County yield, production estimates for 2011 released by USDA
WILLMAR -- The U.S. Department of Agriculture recently released the county yield and production estimates for 2011.
The estimates confirm that local corn and soybean production was down significantly from the record-breaking levels of 2010. But considering how disagreeable the weather was at times during the growing season, farmers were generally quite pleased with the way the year ended up.
An extremely wet spring resulted in a majority of the corn and soybeans being planted after their preferred planting timeframes. And due to the planting delays, many farmers were forced to plant crops in less than ideal soil conditions.
In late June and early July, several outbreaks of severe thunderstorms produced strong gusty winds, which caused a greater than normal amount of green snap in corn fields.
Starting in August and continuing through the remainder of the growing season, rainfall amounts were well below normal and resulted in some extremely dry topsoil conditions by early fall.
On the morning of Sept. 15, light to moderate frost damage occurred over much of Minnesota. While frost damage was clearly visible on most of the corn and soybeans, the late planted soybeans seemed to have suffered the most damage with yield losses that were clearly evident at time of harvest.
Probably the most pleasant surprise of the growing season was that despite the later than normal planting dates, the extremely dry conditions in September and early October allowed the corn crop to dry down naturally, resulting in better than expected test weights and little need for artificial drying.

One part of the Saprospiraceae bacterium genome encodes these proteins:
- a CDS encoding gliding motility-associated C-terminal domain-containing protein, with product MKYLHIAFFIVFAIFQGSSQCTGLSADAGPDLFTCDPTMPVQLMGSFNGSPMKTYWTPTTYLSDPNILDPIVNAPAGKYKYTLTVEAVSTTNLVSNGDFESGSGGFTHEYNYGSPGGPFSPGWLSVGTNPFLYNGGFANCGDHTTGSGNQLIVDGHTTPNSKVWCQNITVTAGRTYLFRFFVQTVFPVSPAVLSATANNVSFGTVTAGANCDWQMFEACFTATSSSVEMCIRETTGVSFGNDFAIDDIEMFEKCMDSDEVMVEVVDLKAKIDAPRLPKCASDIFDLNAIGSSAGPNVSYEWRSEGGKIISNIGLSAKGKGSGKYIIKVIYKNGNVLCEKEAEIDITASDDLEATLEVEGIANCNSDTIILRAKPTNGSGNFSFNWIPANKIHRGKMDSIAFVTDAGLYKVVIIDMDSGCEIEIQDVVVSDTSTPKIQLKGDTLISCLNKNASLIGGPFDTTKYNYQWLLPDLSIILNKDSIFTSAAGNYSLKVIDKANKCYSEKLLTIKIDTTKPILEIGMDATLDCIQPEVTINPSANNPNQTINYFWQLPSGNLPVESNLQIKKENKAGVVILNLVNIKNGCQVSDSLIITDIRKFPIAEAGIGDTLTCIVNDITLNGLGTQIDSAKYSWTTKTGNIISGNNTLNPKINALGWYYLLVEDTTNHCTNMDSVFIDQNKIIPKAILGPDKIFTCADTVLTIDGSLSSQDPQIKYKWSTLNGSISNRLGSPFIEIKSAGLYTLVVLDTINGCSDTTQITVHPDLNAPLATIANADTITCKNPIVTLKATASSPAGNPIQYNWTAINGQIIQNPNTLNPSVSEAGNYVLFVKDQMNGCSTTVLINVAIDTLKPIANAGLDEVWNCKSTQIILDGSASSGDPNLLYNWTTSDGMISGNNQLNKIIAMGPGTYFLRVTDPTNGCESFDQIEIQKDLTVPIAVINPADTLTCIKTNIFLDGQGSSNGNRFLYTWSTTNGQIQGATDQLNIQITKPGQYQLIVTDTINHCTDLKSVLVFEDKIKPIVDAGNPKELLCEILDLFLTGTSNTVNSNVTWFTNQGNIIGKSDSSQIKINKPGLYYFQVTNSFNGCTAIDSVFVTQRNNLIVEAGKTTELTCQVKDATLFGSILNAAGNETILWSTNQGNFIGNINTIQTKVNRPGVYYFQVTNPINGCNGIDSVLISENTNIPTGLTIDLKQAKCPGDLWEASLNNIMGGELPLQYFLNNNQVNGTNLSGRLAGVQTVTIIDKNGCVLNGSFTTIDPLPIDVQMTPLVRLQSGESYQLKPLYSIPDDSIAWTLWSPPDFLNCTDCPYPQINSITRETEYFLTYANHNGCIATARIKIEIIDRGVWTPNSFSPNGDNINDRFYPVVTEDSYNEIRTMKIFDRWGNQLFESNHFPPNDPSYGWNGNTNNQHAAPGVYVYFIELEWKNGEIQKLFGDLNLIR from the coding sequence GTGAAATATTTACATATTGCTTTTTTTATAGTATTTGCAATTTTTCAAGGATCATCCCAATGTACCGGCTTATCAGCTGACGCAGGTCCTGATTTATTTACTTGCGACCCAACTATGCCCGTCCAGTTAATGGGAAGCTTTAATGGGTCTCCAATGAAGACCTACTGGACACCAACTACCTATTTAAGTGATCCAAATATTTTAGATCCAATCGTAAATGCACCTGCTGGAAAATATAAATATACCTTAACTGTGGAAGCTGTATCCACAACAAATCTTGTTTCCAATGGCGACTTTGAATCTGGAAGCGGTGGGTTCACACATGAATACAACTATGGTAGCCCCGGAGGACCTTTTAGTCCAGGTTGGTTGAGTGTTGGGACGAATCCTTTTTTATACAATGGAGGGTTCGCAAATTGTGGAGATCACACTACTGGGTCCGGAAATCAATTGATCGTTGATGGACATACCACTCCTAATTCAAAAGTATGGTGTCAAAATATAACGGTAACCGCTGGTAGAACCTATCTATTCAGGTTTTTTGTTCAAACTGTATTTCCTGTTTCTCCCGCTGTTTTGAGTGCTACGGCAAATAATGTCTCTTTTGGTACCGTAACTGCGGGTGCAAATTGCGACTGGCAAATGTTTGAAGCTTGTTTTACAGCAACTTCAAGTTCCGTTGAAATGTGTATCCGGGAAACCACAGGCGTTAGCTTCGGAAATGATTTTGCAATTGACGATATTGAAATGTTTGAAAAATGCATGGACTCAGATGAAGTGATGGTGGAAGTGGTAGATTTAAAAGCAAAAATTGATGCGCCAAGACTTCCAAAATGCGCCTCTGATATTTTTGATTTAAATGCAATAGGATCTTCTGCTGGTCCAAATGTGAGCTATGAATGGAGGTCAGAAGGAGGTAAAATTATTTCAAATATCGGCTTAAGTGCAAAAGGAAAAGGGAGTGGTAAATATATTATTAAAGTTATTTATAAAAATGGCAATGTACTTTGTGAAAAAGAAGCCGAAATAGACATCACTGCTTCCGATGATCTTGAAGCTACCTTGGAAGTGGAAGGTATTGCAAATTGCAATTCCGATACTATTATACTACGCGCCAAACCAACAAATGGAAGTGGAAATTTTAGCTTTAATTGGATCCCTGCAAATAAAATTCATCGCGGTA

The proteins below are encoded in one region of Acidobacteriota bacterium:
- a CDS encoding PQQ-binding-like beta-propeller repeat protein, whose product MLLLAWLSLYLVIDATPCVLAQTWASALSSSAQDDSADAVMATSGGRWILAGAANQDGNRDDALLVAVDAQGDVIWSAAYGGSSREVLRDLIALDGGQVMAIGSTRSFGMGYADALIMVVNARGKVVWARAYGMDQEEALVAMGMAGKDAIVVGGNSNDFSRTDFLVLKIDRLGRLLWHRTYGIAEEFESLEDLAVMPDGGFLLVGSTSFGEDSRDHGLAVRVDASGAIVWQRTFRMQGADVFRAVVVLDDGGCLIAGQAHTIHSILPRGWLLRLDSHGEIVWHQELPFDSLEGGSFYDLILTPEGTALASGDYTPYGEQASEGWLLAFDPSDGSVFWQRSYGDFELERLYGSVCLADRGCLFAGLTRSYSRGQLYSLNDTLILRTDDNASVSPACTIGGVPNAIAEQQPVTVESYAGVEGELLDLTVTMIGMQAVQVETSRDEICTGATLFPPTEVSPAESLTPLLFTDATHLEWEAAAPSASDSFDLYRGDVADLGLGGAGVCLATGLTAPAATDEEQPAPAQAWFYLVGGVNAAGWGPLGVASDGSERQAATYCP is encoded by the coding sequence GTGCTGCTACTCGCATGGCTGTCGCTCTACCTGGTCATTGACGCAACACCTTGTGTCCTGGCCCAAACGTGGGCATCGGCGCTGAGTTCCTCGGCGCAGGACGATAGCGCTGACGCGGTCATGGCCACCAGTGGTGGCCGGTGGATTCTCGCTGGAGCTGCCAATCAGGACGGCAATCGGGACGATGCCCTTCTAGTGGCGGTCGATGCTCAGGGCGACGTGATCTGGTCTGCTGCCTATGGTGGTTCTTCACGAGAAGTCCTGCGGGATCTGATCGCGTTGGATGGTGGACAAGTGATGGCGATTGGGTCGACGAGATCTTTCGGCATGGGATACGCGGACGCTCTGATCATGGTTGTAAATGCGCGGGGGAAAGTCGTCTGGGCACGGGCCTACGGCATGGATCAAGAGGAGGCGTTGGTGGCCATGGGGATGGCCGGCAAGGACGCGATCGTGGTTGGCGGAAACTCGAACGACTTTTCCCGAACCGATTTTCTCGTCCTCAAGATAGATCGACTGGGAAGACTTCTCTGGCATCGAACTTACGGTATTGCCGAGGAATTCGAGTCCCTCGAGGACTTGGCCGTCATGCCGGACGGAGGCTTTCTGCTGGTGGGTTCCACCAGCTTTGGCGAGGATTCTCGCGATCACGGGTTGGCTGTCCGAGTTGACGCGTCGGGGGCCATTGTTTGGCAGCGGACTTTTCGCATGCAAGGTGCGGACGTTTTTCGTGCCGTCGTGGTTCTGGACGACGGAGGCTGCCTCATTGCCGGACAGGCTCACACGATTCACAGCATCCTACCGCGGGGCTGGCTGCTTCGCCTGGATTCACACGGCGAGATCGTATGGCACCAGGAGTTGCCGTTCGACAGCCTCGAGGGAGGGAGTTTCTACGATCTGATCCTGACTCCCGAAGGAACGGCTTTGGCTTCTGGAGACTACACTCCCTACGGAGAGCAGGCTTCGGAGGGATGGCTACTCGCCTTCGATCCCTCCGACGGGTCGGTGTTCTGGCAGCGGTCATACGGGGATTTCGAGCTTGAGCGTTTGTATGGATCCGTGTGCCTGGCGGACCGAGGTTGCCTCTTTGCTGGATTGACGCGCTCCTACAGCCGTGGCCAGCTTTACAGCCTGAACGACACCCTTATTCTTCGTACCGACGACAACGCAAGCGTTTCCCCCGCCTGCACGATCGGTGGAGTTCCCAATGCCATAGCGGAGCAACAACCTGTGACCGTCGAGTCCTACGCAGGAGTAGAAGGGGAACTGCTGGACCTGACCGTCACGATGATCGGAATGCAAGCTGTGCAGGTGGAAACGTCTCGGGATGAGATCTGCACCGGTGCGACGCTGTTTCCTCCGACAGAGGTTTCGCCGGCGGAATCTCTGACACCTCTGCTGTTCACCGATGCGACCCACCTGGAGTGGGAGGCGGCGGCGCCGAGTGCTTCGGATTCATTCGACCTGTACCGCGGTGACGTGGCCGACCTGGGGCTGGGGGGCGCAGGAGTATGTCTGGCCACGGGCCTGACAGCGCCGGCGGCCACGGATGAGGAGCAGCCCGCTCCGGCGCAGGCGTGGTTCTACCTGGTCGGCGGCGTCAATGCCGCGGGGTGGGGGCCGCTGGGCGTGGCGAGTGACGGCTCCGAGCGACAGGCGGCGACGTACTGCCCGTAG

But the reduced yields of 2011 were not just limited to local farmers. Corn and soybean production and yields were also lower statewide.
USDA estimated that Minnesota farmers harvested 1.2 billion bushels of corn in 2011, down 7 percent from the previous year's record-high production of 1.29 billion bushels.
The reduction in corn production came despite a 400,000-acre increase in Minnesota's harvested acres of corn in 2011, to 7.7 million acres. Therefore, the reduction in corn production reflected a rather sharp reduction in yields.
Minnesota's average corn yield in 2011 was 156 bushels per acre, down 21 bushels from the previous year's record high of 177 bushels per acre.
Soybean production in Minnesota totaled 270 million bushels, down 18 percent from the 2010 record high of 328.9 million bushels.
The average soybean yield in Minnesota was 38.5 bushels per acre, down 6.5 bushels from the 2010 average of 45 bushels per acre. However, the lower yield was not the only factor resulting in the 18 percent reduction in production. Minnesota's harvested acreage of soybeans in 2011 totaled 7.02 million acres, which was down 290,000 acres from 2010.
Crop insurance deadline Thursday
The deadline for farmers to purchase and finalize a crop insurance plan with their insurance agent is March 15.
As the spring planting season approaches, the threat of drought is real. The National Weather Service recently reported that more than 96 percent of Minnesota was identified as having moderate to severe drought conditions, and more than 99 percent of the state had abnormally dry conditions.
By comparison, only 4 percent of the state was rated as having abnormally dry conditions one year ago.
According to USDA's Risk Management Agency, farmers in deciding to purchase crop insurance should consider how a policy will work in conjunction with their other risk management strategies to ensure the best possible outcome each crop year.
Crop insurance agents and other agri-business specialists can assist farmers in developing a good management plan. A list of crop insurance agents, by county, can be found on the Risk Management Agency's website at www.rma.usda.gov.
Wes Nelson is executive director of the USDA Farm Service Agency in Kandiyohi County.